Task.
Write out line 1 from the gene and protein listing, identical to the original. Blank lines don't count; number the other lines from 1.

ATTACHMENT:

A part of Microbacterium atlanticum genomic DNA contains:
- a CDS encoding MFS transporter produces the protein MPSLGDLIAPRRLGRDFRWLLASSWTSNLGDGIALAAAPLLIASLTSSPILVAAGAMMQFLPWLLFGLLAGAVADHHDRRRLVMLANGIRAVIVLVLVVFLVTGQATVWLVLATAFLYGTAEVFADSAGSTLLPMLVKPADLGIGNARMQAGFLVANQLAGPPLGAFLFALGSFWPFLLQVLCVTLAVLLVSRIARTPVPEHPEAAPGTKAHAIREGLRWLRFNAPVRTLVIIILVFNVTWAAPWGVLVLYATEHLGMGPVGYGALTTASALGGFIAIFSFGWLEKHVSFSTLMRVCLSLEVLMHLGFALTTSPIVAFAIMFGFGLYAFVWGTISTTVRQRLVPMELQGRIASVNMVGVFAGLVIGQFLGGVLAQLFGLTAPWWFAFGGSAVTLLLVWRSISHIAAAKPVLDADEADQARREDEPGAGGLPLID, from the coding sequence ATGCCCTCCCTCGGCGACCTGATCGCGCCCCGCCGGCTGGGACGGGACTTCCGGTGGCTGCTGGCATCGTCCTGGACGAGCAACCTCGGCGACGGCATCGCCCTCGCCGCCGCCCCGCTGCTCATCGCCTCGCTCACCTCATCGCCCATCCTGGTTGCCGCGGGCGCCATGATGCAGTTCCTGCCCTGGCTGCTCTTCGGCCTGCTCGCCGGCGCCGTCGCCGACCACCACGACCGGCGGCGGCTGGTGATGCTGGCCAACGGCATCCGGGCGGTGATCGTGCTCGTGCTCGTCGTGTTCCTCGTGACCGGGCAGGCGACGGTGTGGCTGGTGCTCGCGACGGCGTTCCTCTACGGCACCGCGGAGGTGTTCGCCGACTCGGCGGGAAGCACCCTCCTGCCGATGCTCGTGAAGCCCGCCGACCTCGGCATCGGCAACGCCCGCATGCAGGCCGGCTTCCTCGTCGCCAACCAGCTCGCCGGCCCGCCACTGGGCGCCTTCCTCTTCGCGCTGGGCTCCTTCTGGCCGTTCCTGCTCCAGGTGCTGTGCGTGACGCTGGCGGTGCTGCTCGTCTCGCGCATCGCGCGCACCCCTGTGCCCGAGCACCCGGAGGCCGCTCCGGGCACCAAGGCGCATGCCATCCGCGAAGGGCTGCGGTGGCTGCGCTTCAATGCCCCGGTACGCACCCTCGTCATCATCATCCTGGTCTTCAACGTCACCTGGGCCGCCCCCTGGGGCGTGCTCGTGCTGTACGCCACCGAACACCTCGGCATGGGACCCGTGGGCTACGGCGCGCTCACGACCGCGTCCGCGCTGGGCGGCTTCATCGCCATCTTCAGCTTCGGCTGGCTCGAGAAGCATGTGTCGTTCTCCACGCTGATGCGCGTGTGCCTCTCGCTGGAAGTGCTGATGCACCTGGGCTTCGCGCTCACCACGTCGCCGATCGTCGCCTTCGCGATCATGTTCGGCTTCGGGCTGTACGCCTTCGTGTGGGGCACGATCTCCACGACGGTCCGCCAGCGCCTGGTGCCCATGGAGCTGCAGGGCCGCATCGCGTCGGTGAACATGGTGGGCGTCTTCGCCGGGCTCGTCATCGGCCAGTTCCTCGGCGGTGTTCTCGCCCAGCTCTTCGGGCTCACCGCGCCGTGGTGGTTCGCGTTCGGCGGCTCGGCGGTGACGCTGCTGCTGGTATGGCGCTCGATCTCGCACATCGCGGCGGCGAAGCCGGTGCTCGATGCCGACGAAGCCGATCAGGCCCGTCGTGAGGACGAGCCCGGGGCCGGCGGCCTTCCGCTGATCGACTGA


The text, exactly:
A part of Microbacterium atlanticum genomic DNA contains: